Advanced liquidity management strategies, deposit structures, and other key trends affecting depository institutions were just a few of the topics discussed during ALM First’s Financial Institute this week, held at the Four Seasons Resort & Club in Dallas, Texas.
The event, attended by more than 150 financial professionals, kicked off with an economic overview tailored to credit unions and banks. In addition to revisiting the market headwinds that most dramatically impacted institutions in fourth quarter 2018, presenters also discussed the Fed’s policy pivot toward a “patient” approach.
The median participant forecast for 2019 is now zero rate hikes after the Fed doubled down on dovishness in March, according to Jason Haley, managing director of ALM First’s Investment Management Group. However, Haley emphasized the importance of financial institutions using a strong investment process rather than guessing on future Fed decisions or potential interest rate movements.
“Rates can go up or down, but more often than not they go sideways,” says Haley. Referencing 10-year Treasury daily yield changes over the past twenty years, he showed attendees that these sideways rate movements have occurred nearly 80% of the time.
While economic data has generally disappointed so far in 2019, consumers remain in a relatively strong position with household debt-to-income rates remaining at historically low levels. Haley also shared the latest data on inflation, wage growth, and housing affordability before diving into a potential U.S.-China agreement and LIBOR reform.
A Timely Panel Discussion Focused on Liquidity
A panel discussion on liquidity and liquidity management followed Haley’s economic overview and included executives from three credit unions and one bank sharing their own institution’s strategies.
Marito Domingo, chief credit & investment officer of First Tech Federal Credit Union ($12.2B, San Jose, CA) provided background on the credit union’s overall risk management process before sharing insight on specific liquidity policy metrics and how they work.
CJ Presto, CFO of BCU ($3.5B, Vernon Hills, IL), explained some of the challenges of maintaining a high loan-to-share ratio, which averaged 108% and peaked at 115% last year. He also shared how BCU uses cash flow modeling and conservative targets to help successfully manage its liquidity needs.
Keith Edwards, senior assistant vice president finance of Redstone Credit Union ($4.9B, Huntsville, AL) provided insight into the opposite end of the spectrum, with a loan-to-share ratio of 47.34%. Edwards discussed how his credit union considers both long- and short-term liquidity management and sets specific liquidity objectives, such as keeping the investment portfolio fully funded and holding mortgage production.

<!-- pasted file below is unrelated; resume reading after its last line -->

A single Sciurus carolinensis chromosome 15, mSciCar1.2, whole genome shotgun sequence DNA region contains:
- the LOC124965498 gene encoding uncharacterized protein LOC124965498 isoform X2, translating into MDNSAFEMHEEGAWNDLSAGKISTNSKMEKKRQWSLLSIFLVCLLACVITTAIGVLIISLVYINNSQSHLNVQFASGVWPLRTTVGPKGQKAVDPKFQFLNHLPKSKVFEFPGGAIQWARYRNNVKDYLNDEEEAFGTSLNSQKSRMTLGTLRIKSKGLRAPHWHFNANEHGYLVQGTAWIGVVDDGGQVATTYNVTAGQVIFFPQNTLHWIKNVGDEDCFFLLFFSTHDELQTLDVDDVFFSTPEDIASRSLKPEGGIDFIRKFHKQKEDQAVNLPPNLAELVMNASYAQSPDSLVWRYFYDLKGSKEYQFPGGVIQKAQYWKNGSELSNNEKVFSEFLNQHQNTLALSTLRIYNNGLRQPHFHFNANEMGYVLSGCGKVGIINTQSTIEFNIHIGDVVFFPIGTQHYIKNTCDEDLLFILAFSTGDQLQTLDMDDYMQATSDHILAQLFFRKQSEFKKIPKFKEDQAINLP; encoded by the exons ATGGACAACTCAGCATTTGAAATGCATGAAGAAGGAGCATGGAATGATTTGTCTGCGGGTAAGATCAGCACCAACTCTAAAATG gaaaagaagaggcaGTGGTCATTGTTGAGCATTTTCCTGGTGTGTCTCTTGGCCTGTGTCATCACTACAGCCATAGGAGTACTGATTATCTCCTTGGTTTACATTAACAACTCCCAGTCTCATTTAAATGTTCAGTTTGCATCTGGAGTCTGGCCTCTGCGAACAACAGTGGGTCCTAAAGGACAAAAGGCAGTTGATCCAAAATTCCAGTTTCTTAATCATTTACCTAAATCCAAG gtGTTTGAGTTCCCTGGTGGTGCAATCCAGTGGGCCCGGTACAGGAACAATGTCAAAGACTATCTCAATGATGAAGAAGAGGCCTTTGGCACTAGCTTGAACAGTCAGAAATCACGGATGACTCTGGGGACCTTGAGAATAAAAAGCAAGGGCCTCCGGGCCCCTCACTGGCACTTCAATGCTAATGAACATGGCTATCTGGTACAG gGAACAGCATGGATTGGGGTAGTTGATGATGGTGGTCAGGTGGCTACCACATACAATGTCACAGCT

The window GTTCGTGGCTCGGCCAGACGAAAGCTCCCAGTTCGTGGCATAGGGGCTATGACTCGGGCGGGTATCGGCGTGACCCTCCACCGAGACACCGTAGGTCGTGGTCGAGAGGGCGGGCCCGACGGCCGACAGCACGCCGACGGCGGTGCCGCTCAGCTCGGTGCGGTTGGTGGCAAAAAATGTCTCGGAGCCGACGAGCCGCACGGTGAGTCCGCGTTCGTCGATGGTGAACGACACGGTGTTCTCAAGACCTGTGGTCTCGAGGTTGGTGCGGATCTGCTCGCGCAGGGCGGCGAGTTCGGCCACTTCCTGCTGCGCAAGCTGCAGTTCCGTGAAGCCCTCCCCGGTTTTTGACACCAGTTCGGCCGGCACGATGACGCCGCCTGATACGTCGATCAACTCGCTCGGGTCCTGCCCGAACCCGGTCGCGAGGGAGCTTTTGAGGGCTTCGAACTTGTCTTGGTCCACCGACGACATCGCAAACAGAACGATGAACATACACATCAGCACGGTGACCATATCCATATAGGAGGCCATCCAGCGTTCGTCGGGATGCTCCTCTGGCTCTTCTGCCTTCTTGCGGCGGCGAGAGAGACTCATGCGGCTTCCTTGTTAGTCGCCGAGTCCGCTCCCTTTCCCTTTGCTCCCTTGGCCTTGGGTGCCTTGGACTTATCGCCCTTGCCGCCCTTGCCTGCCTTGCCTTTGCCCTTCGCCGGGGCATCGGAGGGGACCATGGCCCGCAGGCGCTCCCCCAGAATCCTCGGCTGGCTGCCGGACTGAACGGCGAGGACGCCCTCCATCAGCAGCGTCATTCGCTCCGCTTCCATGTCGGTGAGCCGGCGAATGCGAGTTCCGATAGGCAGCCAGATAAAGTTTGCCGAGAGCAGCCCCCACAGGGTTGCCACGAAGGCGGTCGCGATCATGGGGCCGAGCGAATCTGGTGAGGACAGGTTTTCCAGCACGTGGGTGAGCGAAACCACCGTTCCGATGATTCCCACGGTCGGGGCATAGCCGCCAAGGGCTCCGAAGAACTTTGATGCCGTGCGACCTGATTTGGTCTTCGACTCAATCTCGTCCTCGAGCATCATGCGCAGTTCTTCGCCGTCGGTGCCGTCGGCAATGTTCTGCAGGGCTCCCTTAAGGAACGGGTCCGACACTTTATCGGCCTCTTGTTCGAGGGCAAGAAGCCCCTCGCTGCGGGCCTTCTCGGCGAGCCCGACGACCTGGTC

All three credit union panelists shared deposit structures that their institutions offer to incentivize new accounts and reward loyal members for maintaining their savings or checking accounts at the credit union. BCU’s Rainy Day Savings is popular with sub-prime and affluent members alike and encourages habitual savings. Redstone’s Brighter Day Savings account offers a whopping 5% rate on up to $2,500 and its adjustable rate certificate allows for a rate increase once every 12-months. First Tech’s Dividend Rewards Checking account pays up to 2% on the first $15,000 and the credit union offers a cash incentive for new accounts with direct deposit.
An Impactful Roundtable & Intensive Learning Tracks
During the opening day’s final general session, Brandon Michaels, CEO/President of JSC Federal Credit Union ($2.1B, Houston, TX) facilitated an interactive roundtable discussion on current trends affecting depository institutions. Attendees were challenged to consider their institution’s relevance and discussed timely trends in small groups, including identifying the competition and the use of artificial intelligence.
The balance of the day was spent in more customized sessions specifically designed for the three learning tracks offered: Funds Management, Fundamental, and Board. Within these three learning tracks, the 2019 ALM First Financial Institute offered attendees a choice of more than two dozen in-depth educational sessions based on their current skill level and interests.
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